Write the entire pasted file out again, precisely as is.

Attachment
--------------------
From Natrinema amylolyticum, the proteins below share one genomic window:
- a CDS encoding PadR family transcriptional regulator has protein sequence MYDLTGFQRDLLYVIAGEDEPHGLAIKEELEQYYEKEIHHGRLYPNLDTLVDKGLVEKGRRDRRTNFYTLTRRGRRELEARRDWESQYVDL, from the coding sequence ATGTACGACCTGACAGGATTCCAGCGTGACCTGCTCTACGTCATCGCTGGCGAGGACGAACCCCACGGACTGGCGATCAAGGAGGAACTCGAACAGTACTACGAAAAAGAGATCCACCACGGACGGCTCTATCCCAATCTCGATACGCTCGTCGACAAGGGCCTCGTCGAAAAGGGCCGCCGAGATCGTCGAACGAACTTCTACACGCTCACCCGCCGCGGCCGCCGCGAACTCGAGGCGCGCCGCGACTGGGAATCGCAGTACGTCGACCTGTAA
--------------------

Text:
From Natrinema amylolyticum, the proteins below share one genomic window:
- a CDS encoding PadR family transcriptional regulator has protein sequence MYDLTGFQRDLLYVIAGEDEPHGLAIKEELEQYYEKEIHHGRLYPNLDTLVDKGLVEKGRRDRRTNFYTLTRRGRRELEARRDWESQYVDL, from the coding sequence ATGTACGACCTGACAGGATTCCAGCGTGACCTGCTCTACGTCATCGCTGGCGAGGACGAACCCCACGGACTGGCGATCAAGGAGGAACTCGAACAGTACTACGAAAAAGAGATCCACCACGGACGGCTCTATCCCAATCTCGATACGCTCGTCGACAAGGGCCTCGTCGAAAAGGGCCGCCGAGATCGTCGAACGAACTTCTACACGCTCACCCGCCGCGGCCGCCGCGAACTCGAGGCGCGCCGCGACTGGGAATCGCAGTACGTCGACCTGTAA